Jerry’S Run rest area is at mile marker 2 and has a welcome center as well. The thing to do before you get to Virginia is to do a little checking on the internet. The reason for that is that Jerry’s Run has no truck parking and only 11 spots for RVs.
Then the RVs must share those 11 spots with buses.
This little interstate only has 3 rest stops on it. Rocky Gap has two, one for each direction and they are located at mile markers 61 and 59 (for northbound traffic). The Welcome Center is at the rest stop at mile marker 61.
The last one along this route is Lambsburg and it is located at mile marker 1. It too has a Welcome Center and keep in mind that all Welcome Centers are only open during the day from 8:30 a.m. to 5 p.m. approx.
Also, of the rest stops we looked at, no dumping station was mentioned. parking for RVs is limited and you may have to share with trucks, buses, and your fellow RVers.
While there are 5 rest areas listed for this Interstate, there are actually only 3 of them. 2 are located at the same mile marker and service both north and southbound traffic. Their names are Dinwiddie and Aberta and they are located at mile markers 55 and 32 respectively.
The lone rest stop is Bracey and it is located at the half-mile marker. It is the only one with a Welcome Center and of the ones we have checked so far, it has the most parking spots for cars, RVs and trucks. No dump station is mentioned as being here or at the other two rest stops.
This is the interstate with the most rest stops. There are 14 of them with most of these handling traffic coming from both directions. Their names and mile markers are as follows:
This is possibly a toss-up between New Kent and Ladysmith. But the New Kent rest stop has a 110,000 Square foot building with an enclosed lobby, vending machines, restrooms inside.
Plus, it is open 24 hours a day 7 days a week for 365 days of the year. A picnic area with BBQ grills is provided as is a dog area, child’s play area, and lots of parking. There are 170 spots for cars and 70 for RVs, buses, and trucks, along with 9 handicap spots.
In addition, there is a Virginia State Police office on-site just in case you have an emergency. That should help in keeping the rest area safe for all users.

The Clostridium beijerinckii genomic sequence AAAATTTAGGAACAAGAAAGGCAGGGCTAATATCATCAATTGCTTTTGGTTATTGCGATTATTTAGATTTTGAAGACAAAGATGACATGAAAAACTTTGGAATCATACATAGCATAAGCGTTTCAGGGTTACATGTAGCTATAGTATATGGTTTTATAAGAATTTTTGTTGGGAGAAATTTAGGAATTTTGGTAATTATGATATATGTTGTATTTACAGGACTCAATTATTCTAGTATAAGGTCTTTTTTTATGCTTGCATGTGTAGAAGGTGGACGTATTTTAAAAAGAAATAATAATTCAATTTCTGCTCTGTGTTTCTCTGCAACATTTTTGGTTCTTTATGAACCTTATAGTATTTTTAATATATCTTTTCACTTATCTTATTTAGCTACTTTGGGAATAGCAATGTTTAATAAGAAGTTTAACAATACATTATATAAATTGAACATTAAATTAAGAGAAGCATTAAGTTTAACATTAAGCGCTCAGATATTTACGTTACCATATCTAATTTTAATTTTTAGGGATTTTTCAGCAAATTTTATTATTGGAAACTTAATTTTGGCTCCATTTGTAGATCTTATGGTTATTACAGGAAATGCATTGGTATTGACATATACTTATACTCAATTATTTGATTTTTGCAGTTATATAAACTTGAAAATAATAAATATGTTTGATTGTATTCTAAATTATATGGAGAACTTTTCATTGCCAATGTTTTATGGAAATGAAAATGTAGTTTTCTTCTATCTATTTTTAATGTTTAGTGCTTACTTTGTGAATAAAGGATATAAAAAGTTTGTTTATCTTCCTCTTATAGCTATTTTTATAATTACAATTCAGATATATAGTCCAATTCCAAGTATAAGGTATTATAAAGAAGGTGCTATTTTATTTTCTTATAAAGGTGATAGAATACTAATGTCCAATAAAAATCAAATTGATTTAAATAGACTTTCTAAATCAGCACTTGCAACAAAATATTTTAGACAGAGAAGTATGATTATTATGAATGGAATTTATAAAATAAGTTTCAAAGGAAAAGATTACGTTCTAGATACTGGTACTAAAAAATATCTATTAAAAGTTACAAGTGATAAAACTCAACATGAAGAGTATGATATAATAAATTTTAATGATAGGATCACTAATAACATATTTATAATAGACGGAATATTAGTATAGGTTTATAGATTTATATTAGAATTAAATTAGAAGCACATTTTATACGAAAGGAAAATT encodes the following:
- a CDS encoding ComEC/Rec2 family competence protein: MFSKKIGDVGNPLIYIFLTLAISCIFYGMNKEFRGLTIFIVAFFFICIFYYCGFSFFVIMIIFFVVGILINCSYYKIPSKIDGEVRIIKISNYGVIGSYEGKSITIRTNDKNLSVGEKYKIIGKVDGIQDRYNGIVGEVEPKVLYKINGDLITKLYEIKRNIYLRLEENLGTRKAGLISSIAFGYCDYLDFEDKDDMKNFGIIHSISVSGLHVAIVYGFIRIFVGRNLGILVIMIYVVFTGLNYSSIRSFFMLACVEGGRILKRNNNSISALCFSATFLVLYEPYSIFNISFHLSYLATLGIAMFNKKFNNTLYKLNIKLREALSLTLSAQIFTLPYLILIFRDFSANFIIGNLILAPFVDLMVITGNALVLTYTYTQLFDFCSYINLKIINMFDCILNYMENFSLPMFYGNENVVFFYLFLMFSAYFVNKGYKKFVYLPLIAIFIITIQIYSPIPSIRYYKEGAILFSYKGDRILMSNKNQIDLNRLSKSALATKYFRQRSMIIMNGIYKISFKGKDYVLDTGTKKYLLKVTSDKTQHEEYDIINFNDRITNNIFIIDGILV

Located at mile marker 129, the rest stop at Ironto seems to be the best one that is closest to this city. Its restroom facilities are attractive, well maintained and instead of a Virginia State police office there is a caretaker on site.
It is a bit smaller than the one at New Kent with only 107 car parking spots and 23 to be shared by RVs, buses, and trucks. However, it does have a picnic area with BBQ grills, a pet area, vending machines.
Also, it is open 24 hours every day of the year. Troutville may be the second-best, but it is a lot smaller and has fewer amenities.
This city is located in a very densely populated urban area and you may find rest stops few and far in between. The closest one we found may also be the best, located at mile marker 155 on I95. It is called Dale City and it never closes as well.
This site comes with a picnic area but no grills, a dog area, handicap access as well as vending machines and restrooms. There is a parking spot for a State patrol car however, it does not seem to have a police office on site.
While this location services cars only, there are parking spots for RVs and buses. The truck rest stop is a mile down the interstate.
The best one that will service this city’s tourist traffic is probably New Kent as it is the only one between Virginia Beach and Richmond on I64. All the other rest stops in the state are south, north, or west of Richmond according to the map at the Virginia DOT website.
What we didn’t tell you earlier about this rest stop is that the Welcome Center is closed on Thanksgiving, Christmas Day, and New Year’s Day. Every other day it should be open during the day and closes by 5 p.m.
To plan your stops, it is located at mile marker 213 and it has east and west access.
Traveling in Virginia is made easier when you have all the right details. The links to the dumpsites are vital as the rest areas we talked about did not indicate there was one at those locations.
Also, the link to the rules is important as you need to know what you can and cannot do at Virginia rest stops. Sleeping will always be a gray area and be careful of the websites you read as they are not always filled with accurate information.